Today we’re continuing our segment on technology and our efforts to be less sedentary. In trying to be more physically active, it’s often most effective to set goals and work towards them each day. Goals can be individual ones or benchmarks for groups of friends or family members. But how do we set goals that work best for us?
A popular goal for daily physical activity is 10,000 steps per day. It’s become a catchphrase for the makers of exercise gadgets and wearable technology, but the number “10K a day” is not one that has a lot of scientific research behind it. In fact, a recent New York Times article says that a better goal might be 15,000 steps per day. Studies that arrive at approximate numbers like these often look at certain populations at a time - the study described in this article looked at postal-service walkers, many of whom were older and walked a lot each day. Also, the benefits of this sort of exercise look at health conditions that often do not manifest themselves until later in life (e.g. risk of heart disease).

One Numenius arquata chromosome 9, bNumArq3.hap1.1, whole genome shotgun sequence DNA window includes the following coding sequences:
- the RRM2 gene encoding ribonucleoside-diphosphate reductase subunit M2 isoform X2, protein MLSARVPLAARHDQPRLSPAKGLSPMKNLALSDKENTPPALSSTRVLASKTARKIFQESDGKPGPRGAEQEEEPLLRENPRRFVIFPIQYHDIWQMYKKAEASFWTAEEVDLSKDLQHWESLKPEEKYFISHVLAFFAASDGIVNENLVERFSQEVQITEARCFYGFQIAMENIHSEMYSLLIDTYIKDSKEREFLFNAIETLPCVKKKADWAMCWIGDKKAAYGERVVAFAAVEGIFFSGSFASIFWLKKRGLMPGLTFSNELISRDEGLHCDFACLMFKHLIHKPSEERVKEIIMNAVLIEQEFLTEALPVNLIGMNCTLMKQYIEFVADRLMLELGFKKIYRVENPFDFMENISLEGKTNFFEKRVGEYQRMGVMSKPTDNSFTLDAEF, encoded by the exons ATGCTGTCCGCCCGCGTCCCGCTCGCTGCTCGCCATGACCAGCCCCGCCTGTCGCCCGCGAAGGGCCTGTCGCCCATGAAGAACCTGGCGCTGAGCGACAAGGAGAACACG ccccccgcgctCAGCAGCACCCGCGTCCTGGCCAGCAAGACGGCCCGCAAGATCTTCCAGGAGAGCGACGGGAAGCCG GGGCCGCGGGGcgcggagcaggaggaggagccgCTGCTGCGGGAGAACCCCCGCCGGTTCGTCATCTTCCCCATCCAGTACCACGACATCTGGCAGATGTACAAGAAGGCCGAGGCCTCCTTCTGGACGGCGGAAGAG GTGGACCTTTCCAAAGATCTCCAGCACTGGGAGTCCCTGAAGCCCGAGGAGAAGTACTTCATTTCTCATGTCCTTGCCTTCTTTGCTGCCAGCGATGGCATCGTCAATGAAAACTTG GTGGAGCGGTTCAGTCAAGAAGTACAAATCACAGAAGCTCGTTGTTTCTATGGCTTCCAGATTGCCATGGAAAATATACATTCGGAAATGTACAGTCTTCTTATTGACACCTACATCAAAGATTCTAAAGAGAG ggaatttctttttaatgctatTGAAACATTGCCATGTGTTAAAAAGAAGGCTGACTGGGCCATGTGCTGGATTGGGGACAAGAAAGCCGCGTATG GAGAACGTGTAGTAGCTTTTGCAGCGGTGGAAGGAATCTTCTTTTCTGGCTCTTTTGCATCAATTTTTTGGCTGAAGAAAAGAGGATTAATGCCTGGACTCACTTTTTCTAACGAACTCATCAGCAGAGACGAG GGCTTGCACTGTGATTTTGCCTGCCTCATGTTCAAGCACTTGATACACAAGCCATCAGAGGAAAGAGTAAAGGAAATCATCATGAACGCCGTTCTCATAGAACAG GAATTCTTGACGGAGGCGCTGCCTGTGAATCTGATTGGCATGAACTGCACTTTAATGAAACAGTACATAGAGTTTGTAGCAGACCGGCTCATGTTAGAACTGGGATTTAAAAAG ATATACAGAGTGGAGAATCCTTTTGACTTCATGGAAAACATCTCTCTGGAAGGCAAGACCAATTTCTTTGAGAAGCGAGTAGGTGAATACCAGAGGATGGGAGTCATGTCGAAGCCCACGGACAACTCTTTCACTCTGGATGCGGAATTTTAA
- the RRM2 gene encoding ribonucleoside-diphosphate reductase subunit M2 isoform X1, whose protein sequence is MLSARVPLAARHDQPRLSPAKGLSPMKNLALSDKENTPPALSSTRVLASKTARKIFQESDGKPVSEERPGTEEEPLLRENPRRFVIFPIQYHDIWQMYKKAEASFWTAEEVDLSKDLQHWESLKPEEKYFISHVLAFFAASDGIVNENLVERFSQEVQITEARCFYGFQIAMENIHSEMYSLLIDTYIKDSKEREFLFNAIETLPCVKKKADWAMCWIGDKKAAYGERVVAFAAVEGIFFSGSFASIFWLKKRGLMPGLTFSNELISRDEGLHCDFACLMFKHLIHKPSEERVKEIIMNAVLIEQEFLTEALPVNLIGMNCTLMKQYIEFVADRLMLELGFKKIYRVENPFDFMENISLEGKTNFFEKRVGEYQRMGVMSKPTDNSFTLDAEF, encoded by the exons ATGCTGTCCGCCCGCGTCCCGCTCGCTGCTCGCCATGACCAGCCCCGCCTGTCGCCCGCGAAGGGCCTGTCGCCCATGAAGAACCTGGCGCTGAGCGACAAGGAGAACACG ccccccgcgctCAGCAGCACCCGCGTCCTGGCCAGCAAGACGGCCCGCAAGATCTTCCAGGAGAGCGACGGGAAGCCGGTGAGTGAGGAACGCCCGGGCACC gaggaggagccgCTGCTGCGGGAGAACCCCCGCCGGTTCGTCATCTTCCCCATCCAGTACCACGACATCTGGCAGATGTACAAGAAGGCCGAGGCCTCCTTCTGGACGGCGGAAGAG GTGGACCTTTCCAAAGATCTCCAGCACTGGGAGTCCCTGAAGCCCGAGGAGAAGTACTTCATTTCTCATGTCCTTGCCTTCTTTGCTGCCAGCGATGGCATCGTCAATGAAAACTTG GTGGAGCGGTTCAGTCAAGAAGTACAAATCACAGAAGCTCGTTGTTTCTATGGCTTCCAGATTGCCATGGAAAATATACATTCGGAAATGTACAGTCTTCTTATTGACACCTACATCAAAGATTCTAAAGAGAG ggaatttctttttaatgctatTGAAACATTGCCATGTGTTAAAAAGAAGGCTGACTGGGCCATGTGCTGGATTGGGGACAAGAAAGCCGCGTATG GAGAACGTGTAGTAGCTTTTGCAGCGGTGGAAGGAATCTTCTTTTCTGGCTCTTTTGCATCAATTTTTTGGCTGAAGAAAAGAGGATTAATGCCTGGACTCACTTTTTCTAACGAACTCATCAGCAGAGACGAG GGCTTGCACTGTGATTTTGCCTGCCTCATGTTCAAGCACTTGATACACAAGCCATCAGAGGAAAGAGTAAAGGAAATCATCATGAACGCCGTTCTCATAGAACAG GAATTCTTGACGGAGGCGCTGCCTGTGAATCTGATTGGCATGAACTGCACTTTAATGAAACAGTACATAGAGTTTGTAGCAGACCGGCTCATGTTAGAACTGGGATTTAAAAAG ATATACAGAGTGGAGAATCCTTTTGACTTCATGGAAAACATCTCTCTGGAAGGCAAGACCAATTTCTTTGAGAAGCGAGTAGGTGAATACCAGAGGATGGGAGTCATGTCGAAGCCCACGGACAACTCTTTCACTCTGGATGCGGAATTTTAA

Universal goals like these numbers only offer a simplistic approach to quantifying adequate exercise. (15,000 steps a day is apparently the equivalent of walking briskly for two hours at a 4mph pace.) What does this number mean for children who often need to be very active, but also must spend hours sitting at school each day in class? And even among children, different individuals have different needs or circumstances that might make walking 15, 000 a day a tricky goal.
Future research could have real potential for impact if it looks at what ideal exercise for children looks like. Federal guidelines already recommend brisk activity nearly every day for young children, but since many children and teenagers are eager to take advantage of new technology to monitor their activity, researchers should investigate what activity levels are ideal and safe for these users.